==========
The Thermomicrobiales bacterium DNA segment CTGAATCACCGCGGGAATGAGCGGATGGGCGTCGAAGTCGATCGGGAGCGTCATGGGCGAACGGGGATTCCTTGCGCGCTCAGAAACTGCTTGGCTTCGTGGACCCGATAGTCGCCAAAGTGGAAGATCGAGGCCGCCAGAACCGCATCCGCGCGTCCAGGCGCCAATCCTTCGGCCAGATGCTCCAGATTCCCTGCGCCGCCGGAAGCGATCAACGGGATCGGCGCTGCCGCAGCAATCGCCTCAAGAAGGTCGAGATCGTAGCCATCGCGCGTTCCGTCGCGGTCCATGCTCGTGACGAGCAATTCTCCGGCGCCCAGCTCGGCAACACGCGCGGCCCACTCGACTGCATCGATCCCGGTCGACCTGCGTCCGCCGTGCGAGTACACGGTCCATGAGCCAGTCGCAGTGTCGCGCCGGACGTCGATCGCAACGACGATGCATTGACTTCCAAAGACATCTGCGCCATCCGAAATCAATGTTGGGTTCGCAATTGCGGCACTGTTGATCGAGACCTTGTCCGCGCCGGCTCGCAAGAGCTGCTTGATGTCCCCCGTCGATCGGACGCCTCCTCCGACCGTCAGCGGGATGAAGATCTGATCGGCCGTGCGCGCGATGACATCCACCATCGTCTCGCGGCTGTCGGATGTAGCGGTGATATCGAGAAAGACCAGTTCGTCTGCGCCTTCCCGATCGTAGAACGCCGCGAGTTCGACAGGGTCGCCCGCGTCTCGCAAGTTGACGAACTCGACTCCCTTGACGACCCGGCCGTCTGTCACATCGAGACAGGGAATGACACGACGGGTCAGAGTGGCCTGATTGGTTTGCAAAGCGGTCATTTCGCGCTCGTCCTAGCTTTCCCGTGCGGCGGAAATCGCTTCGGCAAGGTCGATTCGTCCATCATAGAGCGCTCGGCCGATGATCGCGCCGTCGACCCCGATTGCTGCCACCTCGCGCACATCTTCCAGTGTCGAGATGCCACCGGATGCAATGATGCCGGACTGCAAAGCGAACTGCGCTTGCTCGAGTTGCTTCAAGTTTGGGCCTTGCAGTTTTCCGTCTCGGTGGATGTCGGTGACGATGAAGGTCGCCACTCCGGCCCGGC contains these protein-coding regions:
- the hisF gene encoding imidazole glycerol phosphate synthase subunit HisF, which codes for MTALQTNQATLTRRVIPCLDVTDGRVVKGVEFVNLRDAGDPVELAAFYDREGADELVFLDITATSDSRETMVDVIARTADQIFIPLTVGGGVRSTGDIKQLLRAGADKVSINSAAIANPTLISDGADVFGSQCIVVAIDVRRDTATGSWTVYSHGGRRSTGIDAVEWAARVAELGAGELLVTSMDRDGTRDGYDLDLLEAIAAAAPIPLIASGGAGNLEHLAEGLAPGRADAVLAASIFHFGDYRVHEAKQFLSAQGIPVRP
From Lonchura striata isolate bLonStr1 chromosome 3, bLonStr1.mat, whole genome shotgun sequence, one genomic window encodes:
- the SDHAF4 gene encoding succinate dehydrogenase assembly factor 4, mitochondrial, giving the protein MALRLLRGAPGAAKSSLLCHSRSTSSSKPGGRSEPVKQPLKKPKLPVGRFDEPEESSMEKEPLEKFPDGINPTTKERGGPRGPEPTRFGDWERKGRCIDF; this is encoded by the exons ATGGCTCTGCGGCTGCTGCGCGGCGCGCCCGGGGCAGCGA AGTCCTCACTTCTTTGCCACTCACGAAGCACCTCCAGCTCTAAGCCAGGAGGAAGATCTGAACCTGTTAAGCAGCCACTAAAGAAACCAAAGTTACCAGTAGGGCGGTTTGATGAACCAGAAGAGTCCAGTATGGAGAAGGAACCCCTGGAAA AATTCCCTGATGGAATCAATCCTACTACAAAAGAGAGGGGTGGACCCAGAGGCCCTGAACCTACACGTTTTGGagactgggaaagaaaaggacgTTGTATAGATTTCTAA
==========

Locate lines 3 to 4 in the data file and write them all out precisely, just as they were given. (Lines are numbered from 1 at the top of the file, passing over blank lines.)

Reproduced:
From Lonchura striata isolate bLonStr1 chromosome 3, bLonStr1.mat, whole genome shotgun sequence, one genomic window encodes:
- the SDHAF4 gene encoding succinate dehydrogenase assembly factor 4, mitochondrial, giving the protein MALRLLRGAPGAAKSSLLCHSRSTSSSKPGGRSEPVKQPLKKPKLPVGRFDEPEESSMEKEPLEKFPDGINPTTKERGGPRGPEPTRFGDWERKGRCIDF; this is encoded by the exons ATGGCTCTGCGGCTGCTGCGCGGCGCGCCCGGGGCAGCGA AGTCCTCACTTCTTTGCCACTCACGAAGCACCTCCAGCTCTAAGCCAGGAGGAAGATCTGAACCTGTTAAGCAGCCACTAAAGAAACCAAAGTTACCAGTAGGGCGGTTTGATGAACCAGAAGAGTCCAGTATGGAGAAGGAACCCCTGGAAA AATTCCCTGATGGAATCAATCCTACTACAAAAGAGAGGGGTGGACCCAGAGGCCCTGAACCTACACGTTTTGGagactgggaaagaaaaggacgTTGTATAGATTTCTAA